Marv's 1998 Trip to Thailand

Marv here. This trip to South-East Asia was a wonderful experience. The map to the left shows Thailand and the two bordering countries that we visited; Burma and Laos. Bangkok is at the bottom of the map and Chaing Mai at the top. I will be posting pictures from both places.

I was travelling with Fred Piellusch, whose wife, (my sister Helen) couldn't travel with him because of teaching responsibilities. Tsk, tsk. Retirement has some benefits. My journey involved a 9 hour drive to Greenville, SC; a morning flight on March 4 to Detroit, Mich. followed by a 12 hour flight to Tokyo. From there, it still was a 6 hour flight to Bangkok and we didn't get their until 11 A.M. Thursday, which was 11 P.M. Thursday local time. I didn't even bother changing the time on my watch. I just tried to remember which day it was without consulting the watch, which was wrong half of the time.

Thailand -- Table of Contents
Exploring Bangkok below on Day 1, Day 2; Day 2 - Cont.
Day 3 - Wat Pho Temple in Bangkok
Northern Thailand
Elephant trip
Wrap-up One more look at Bangkok
Page Last. Some personal and family notes

Bangkok is a big, polluted, noisy city. We stayed at the Holiday Crown Plaza, pictured to the right, and the view above is from the 23rd floor of that building. It shows the general direction of our first walk on Friday morning. This was to be to the American Embassy, since Fred knew of a couple working there who could give us travel tips.

On the way, we walked through a pretty, flowered park, pictured below and went by an exercise area (above) hosting some amused Thai muscle builders.

Across the lake, looking back from where we came, was a very impressive view of the Bangkok skyline, pictured below. Here in the park, it was very quiet and peaceful, a marked contrast to the conditions of most of our walks. The city is full of cars, motorcycles and tuk tuks, (pronounced "toook toook"). These were motor tricycles with a little seat in back that holds two persons, at least. The fare was very low in these things and that is appropriate since one feels a little life threatened in them. I didn't get a good picture on one, but later in the Chaing Mai portion of this travelogue, I show some pictures on a ride we took. The pollution is mainly because there is still leaded gas being sold for automobiles.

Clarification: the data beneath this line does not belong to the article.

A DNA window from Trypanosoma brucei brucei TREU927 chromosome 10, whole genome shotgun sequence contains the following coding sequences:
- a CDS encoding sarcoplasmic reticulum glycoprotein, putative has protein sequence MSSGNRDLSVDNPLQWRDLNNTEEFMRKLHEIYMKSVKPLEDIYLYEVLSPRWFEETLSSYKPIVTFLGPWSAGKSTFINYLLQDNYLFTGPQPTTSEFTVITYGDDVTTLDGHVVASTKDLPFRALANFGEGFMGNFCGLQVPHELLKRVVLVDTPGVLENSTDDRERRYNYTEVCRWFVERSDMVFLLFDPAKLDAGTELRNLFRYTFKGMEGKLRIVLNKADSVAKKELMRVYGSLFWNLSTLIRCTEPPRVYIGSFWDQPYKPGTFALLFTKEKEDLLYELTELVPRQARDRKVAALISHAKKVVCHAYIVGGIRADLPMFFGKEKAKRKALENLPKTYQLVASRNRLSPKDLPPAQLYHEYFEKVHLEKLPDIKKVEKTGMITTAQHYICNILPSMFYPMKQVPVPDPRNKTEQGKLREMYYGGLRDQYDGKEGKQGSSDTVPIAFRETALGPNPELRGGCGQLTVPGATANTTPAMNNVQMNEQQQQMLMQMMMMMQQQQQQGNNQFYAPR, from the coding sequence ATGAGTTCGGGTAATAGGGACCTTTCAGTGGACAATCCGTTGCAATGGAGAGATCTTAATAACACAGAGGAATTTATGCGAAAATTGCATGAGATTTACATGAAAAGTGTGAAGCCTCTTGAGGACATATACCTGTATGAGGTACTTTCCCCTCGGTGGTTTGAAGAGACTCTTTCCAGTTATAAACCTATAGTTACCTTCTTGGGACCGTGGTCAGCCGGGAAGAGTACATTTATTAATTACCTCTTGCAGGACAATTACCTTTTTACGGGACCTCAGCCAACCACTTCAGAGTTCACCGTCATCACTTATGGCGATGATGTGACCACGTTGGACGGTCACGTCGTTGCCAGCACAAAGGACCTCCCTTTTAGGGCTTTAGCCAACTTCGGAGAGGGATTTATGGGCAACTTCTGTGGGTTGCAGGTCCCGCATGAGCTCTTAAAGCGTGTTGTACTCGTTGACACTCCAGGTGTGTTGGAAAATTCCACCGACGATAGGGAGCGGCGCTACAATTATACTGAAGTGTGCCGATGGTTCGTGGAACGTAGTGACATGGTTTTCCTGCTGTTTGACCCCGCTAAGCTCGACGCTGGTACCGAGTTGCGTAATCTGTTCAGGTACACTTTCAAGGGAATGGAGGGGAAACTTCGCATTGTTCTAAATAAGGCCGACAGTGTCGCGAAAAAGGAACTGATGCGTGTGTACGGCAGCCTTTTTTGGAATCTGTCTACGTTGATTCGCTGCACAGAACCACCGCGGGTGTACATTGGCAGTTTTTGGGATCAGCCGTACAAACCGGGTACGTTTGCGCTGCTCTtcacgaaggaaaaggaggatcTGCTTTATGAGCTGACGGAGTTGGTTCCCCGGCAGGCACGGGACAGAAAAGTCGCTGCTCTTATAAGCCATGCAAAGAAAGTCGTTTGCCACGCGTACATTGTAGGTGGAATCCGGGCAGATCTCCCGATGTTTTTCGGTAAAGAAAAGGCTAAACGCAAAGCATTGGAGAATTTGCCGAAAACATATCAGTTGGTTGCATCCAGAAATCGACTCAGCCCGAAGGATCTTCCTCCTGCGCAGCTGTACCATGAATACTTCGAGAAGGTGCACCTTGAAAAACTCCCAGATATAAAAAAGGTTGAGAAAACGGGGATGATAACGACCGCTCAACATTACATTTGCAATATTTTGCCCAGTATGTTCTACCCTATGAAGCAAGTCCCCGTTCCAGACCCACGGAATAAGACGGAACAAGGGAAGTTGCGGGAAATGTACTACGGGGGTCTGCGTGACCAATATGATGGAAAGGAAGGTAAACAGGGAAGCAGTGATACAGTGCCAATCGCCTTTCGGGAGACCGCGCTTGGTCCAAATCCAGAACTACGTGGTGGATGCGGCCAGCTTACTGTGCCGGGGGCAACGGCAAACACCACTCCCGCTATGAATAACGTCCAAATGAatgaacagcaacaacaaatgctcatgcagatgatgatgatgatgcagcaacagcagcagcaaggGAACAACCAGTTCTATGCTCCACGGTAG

We found the Embassy, and the picture Fred took of me was wrought with danger. Just when he took the picture, I notice four Thai guards coming up to Fred gesturing fanatically. I knew then that we weren't supposed to be taking that picture and I was about to stop him and profusely apologize. Fred kept fumbling with the camera giving the impression that he had not taken it, and we were able to keep the film. Why were we not allowed? Embassies are like that, all over the world.
The picture to the left is a view of the street where the Embassy was located taken from a bridge over the street. Some day, I will learn to hold the camera vertical. Thank heaven for Photo-shop. Our eventual destination, after a very long hot (95 degrees F.) walk, was the beautiful teak house built by Jim Thompson. He was a CIA agent that lived in Bangkok He started the silk importing industry and built a fabulous teak house near a river. It is a trak house, built in six separate pieces, brought separately to Bangkok and put together. The house contains many relics, pots and even a Buddha statue which I couldn't photograph. In 1967, he vanished in the Cameroon Highlands of West Malasia, on some sort of mission.
Above, an English speaking guide is describing one of the wooden relics he left in the house.
Upper right & left: Two exterior views of house. Upper middle, pots and wooden print frame. Lower left; a little house in the garden that had to never be in shadow of house. Lower right; Fred and feet. Most houses demanded that visitors take off shoes before entering. Nice rule, eh Kris?

After our relaxing drink, we decided to walk west to the Chao Phraya River, which bisects the city going north and south. The lady at the Embassy said that all the primary tourist attractions are located near the river. Fred's guide book told of a very efficient river express boat system so we thought once we walked to the river, we could get back to our hotel easily without much more walking. It was very hot. In fact, I thought when I took the picture to the left, I would entitle it "HOT".
For a while, we walked through a neighborhood with shops like the one below that seemed only to sell Buddha's, some shrink wrapped like the picture below.
What we were looking for was the Grand Palace, one of the most visited tourist attractions in the whole city. We walked and walked, and must have misread the map and thought we were very close to the river. The elaborate temple to the left looked grand, but there were not enough tourists around to be the thing we were seeking.
The gold Buddha in a great temple to the left , and all the spires on the grounds in the picture above looked promising, but still there were few tourists.
And what do you think of the Buddhas lined up in a row which was inside of one of the temples in that complex. I even saw a picture of something like that in my book.
Well, Fred and I never really found out where we were that afternoon. We found a place to eat lunch, decided that we simply hadn't walked far enough, and plodded on. We found the Grand Palace surrounded by a huge wall, and were suddenly pestered by tuk tuk drivers to take us there but it was so late in the afternoon, we decided to head home and come back the next day for the Grand Palace.

We sucessfully found the river, went back to the Holiday Inn and collapsed in air conditioned comfort.
If you wish, you may continue with
Day Two.

Table of Contents